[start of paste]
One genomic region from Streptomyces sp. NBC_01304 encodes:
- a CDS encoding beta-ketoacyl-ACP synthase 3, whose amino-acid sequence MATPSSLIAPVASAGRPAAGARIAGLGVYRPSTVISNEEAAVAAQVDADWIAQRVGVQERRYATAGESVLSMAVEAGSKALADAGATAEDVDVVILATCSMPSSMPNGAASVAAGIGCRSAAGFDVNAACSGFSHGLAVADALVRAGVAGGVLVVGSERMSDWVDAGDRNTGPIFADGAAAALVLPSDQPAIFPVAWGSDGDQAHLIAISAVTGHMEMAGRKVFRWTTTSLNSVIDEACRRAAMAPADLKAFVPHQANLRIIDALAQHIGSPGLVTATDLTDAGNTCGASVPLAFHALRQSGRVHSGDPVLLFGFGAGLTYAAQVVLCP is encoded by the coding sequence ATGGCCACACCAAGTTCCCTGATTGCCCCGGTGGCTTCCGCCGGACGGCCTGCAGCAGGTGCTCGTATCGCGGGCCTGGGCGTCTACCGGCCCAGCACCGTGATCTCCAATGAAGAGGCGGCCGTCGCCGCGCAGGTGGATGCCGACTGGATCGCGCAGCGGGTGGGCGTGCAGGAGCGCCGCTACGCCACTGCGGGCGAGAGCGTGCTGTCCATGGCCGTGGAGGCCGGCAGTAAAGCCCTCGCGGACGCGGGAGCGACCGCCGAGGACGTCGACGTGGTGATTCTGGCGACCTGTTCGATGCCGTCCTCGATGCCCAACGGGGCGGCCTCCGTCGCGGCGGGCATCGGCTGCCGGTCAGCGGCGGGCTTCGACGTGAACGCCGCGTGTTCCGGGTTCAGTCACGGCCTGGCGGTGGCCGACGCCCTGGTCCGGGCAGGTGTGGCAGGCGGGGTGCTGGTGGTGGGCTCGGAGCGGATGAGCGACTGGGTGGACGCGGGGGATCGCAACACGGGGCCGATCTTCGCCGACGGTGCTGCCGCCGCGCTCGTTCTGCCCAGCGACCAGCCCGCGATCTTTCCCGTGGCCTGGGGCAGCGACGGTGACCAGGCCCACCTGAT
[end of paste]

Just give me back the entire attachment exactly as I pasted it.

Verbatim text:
One genomic region from Streptomyces sp. NBC_01304 encodes:
- a CDS encoding beta-ketoacyl-ACP synthase 3, whose amino-acid sequence MATPSSLIAPVASAGRPAAGARIAGLGVYRPSTVISNEEAAVAAQVDADWIAQRVGVQERRYATAGESVLSMAVEAGSKALADAGATAEDVDVVILATCSMPSSMPNGAASVAAGIGCRSAAGFDVNAACSGFSHGLAVADALVRAGVAGGVLVVGSERMSDWVDAGDRNTGPIFADGAAAALVLPSDQPAIFPVAWGSDGDQAHLIAISAVTGHMEMAGRKVFRWTTTSLNSVIDEACRRAAMAPADLKAFVPHQANLRIIDALAQHIGSPGLVTATDLTDAGNTCGASVPLAFHALRQSGRVHSGDPVLLFGFGAGLTYAAQVVLCP is encoded by the coding sequence ATGGCCACACCAAGTTCCCTGATTGCCCCGGTGGCTTCCGCCGGACGGCCTGCAGCAGGTGCTCGTATCGCGGGCCTGGGCGTCTACCGGCCCAGCACCGTGATCTCCAATGAAGAGGCGGCCGTCGCCGCGCAGGTGGATGCCGACTGGATCGCGCAGCGGGTGGGCGTGCAGGAGCGCCGCTACGCCACTGCGGGCGAGAGCGTGCTGTCCATGGCCGTGGAGGCCGGCAGTAAAGCCCTCGCGGACGCGGGAGCGACCGCCGAGGACGTCGACGTGGTGATTCTGGCGACCTGTTCGATGCCGTCCTCGATGCCCAACGGGGCGGCCTCCGTCGCGGCGGGCATCGGCTGCCGGTCAGCGGCGGGCTTCGACGTGAACGCCGCGTGTTCCGGGTTCAGTCACGGCCTGGCGGTGGCCGACGCCCTGGTCCGGGCAGGTGTGGCAGGCGGGGTGCTGGTGGTGGGCTCGGAGCGGATGAGCGACTGGGTGGACGCGGGGGATCGCAACACGGGGCCGATCTTCGCCGACGGTGCTGCCGCCGCGCTCGTTCTGCCCAGCGACCAGCCCGCGATCTTTCCCGTGGCCTGGGGCAGCGACGGTGACCAGGCCCACCTGAT